Fast-forward a few years, and Joe had left AT&T; (and Ohio) for the financial services industry (in Boston). I managed to land a contract job not just in Joe's old group, and left the financial services company I worked for. In case that switch wasn't strange enough, I was actually responsible for much of the job that Joe had when he was at AT&T.; I started out as a system administrator, dealing with things like the postmaster email, basic systems operations, making sure that things would continue to work for the tremendous load of email and Web traffic that flowed between the Internet and the AT&T; internal networks.

The AT&T; corporate Web site officially went live in October of 1994. My group there was responsible for the technical operation of that site. Under the technical guidance of Gary Ellison and with expert technical assistance of my friend Brian Larkins (who changed to our group not long after killing AT&T; System V machines in another group by invoking the Perl interpreter), AT&T; had a real Web site. (Of course, there were a few other minor players like me in Columbus who dealt with the Web site from time to time, and some major players at various points back in New Jersey. I was focused on the firewall architecture and dealing with proxitized Internet access for many different protocols besides the Web, as well as a relatively complex architecture to support email, so I didn't work intimately with the New Jersey contingent of our group much of the time.)

Now, here it is, late September 2004. Not until I got a copy of the ten-year anniversary email from the old AT&T; posse did I realize how long it had been, or to spend much time reflecting on all that had happened. I clearly remember the late nights in the lab at Part 17, with Brian shouting, "IT'S TIME TO DO THE NEWFS!" but somehow it seems distant now.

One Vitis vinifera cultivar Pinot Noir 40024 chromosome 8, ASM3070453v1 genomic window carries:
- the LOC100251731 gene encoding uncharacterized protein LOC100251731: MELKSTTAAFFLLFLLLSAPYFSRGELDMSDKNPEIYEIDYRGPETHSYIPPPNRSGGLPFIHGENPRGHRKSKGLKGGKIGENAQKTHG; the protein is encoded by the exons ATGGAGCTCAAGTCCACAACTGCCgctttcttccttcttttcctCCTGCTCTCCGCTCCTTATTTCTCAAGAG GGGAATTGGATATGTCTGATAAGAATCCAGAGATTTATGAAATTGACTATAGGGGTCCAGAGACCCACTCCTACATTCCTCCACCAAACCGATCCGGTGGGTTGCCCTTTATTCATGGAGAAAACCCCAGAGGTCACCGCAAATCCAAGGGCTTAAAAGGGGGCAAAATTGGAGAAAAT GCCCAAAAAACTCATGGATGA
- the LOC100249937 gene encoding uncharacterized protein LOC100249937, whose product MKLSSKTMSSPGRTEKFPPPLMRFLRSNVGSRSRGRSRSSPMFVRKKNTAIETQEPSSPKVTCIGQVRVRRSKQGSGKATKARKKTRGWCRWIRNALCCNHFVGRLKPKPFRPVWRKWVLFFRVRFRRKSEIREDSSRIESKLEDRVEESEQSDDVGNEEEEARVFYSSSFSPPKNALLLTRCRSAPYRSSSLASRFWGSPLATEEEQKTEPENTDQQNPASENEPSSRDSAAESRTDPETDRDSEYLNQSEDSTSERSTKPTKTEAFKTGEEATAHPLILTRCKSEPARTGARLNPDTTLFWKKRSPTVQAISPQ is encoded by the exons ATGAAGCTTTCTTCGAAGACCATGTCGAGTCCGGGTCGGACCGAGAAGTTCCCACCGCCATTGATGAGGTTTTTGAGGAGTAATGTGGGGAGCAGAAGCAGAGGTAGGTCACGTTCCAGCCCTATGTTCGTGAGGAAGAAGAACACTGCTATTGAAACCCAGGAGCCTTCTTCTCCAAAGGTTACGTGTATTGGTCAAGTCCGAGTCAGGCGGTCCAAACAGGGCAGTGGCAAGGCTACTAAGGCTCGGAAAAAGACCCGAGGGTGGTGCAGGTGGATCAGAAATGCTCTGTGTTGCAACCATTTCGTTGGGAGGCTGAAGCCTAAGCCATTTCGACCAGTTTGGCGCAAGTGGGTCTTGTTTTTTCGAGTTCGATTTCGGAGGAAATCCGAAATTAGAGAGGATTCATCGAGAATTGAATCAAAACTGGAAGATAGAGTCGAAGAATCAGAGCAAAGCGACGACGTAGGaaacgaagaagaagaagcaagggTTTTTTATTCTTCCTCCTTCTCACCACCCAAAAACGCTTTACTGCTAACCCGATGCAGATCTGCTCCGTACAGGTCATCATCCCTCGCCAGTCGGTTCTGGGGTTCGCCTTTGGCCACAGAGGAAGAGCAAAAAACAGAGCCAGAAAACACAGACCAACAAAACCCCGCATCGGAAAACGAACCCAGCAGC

Within a year of that Web site going live, AT&T; would decide to split off NCR (which it had forcibly acquired in a hostile takeover not long before) and to form a new spinoff company called Lucent Technologies. Many of the old posse would go off into different directions. Gary to Sun, and I first to an advertising agency that was doing work with integrating the Web into the advertising that its clients were doing in print and broadcast media, then to an Internet startup that ultimately had a lot of the technical folks from the New Jersey contingent of the old AT&T; Web group. Gary even did some crypto work for us after leaving AT&T; and before actually moving out to Californ-i-a to start at Sun. I'd be rich if it worked, but in an action to which I have since become accustomed, the company I worked for led the way for the industry, and we tanked in 1997 -- on the same week that Computerworld's "Superprogrammers" article declared to the world that I couldn't be hired by anyone for any price. (That did, in fact, complicate my subsequent job search somewhat.)

And now I work for a company that came out of the research efforts that some of the old posse members, notably Gary, Doug Monroe and I, were making into how systems that people were using impacted their privacy and security. We have a few papers on our findings, a book on building Web-based applications and sites that respect user privacy and data security, and the work has been cited in lots of different places, both formally and informally.

Funny that ten years had to go by before I started to put things up on the Web that were outside of the scope of my professional work. I guess it might said that like thousands of others, I've been so busy building the Web that it wasn't until recently that I really started to use the Web. Somehow, it seems that the most appropriate comment on my work of the past decade is the simple fact that I'm now using it in my daily, non-work life. What started out as a strange technical curiosity to be understood and played with has become something that affects my own life. What a long, strange trip it's been.

Created by cmcurtin
Last modified 2004-09-29 11:41 PM


Posted by Teed at 2007-07-09 10:18 PM
hey - it's been a long time. This is Colleen from the muds. Hope all is well with you.